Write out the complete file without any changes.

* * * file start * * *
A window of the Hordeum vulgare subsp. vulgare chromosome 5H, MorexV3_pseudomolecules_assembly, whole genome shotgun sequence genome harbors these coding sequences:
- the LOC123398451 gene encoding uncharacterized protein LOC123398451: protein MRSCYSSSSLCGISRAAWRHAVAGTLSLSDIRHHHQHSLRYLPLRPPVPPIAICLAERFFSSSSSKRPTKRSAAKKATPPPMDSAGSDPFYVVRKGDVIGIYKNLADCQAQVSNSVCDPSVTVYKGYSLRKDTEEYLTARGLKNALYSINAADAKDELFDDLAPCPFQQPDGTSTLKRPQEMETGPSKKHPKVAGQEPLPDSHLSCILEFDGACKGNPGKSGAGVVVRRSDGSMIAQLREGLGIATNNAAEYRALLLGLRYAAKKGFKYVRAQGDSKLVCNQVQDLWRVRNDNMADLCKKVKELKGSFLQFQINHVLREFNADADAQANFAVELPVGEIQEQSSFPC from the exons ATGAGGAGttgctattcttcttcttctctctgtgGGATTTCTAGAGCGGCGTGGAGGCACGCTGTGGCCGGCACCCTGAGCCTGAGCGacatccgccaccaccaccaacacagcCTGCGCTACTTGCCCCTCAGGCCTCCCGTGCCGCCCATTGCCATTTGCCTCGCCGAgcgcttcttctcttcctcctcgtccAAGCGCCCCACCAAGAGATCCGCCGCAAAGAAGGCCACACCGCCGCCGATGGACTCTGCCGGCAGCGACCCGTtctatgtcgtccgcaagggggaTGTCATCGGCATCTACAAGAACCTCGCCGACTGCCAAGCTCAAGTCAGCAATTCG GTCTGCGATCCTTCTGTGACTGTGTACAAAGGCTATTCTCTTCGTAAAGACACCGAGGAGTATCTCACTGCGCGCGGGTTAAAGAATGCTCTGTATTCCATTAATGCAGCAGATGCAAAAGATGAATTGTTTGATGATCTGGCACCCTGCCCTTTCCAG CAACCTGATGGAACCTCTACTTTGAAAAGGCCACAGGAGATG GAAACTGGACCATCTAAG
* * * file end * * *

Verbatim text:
A window of the Hordeum vulgare subsp. vulgare chromosome 5H, MorexV3_pseudomolecules_assembly, whole genome shotgun sequence genome harbors these coding sequences:
- the LOC123398451 gene encoding uncharacterized protein LOC123398451: protein MRSCYSSSSLCGISRAAWRHAVAGTLSLSDIRHHHQHSLRYLPLRPPVPPIAICLAERFFSSSSSKRPTKRSAAKKATPPPMDSAGSDPFYVVRKGDVIGIYKNLADCQAQVSNSVCDPSVTVYKGYSLRKDTEEYLTARGLKNALYSINAADAKDELFDDLAPCPFQQPDGTSTLKRPQEMETGPSKKHPKVAGQEPLPDSHLSCILEFDGACKGNPGKSGAGVVVRRSDGSMIAQLREGLGIATNNAAEYRALLLGLRYAAKKGFKYVRAQGDSKLVCNQVQDLWRVRNDNMADLCKKVKELKGSFLQFQINHVLREFNADADAQANFAVELPVGEIQEQSSFPC from the exons ATGAGGAGttgctattcttcttcttctctctgtgGGATTTCTAGAGCGGCGTGGAGGCACGCTGTGGCCGGCACCCTGAGCCTGAGCGacatccgccaccaccaccaacacagcCTGCGCTACTTGCCCCTCAGGCCTCCCGTGCCGCCCATTGCCATTTGCCTCGCCGAgcgcttcttctcttcctcctcgtccAAGCGCCCCACCAAGAGATCCGCCGCAAAGAAGGCCACACCGCCGCCGATGGACTCTGCCGGCAGCGACCCGTtctatgtcgtccgcaagggggaTGTCATCGGCATCTACAAGAACCTCGCCGACTGCCAAGCTCAAGTCAGCAATTCG GTCTGCGATCCTTCTGTGACTGTGTACAAAGGCTATTCTCTTCGTAAAGACACCGAGGAGTATCTCACTGCGCGCGGGTTAAAGAATGCTCTGTATTCCATTAATGCAGCAGATGCAAAAGATGAATTGTTTGATGATCTGGCACCCTGCCCTTTCCAG CAACCTGATGGAACCTCTACTTTGAAAAGGCCACAGGAGATG GAAACTGGACCATCTAAG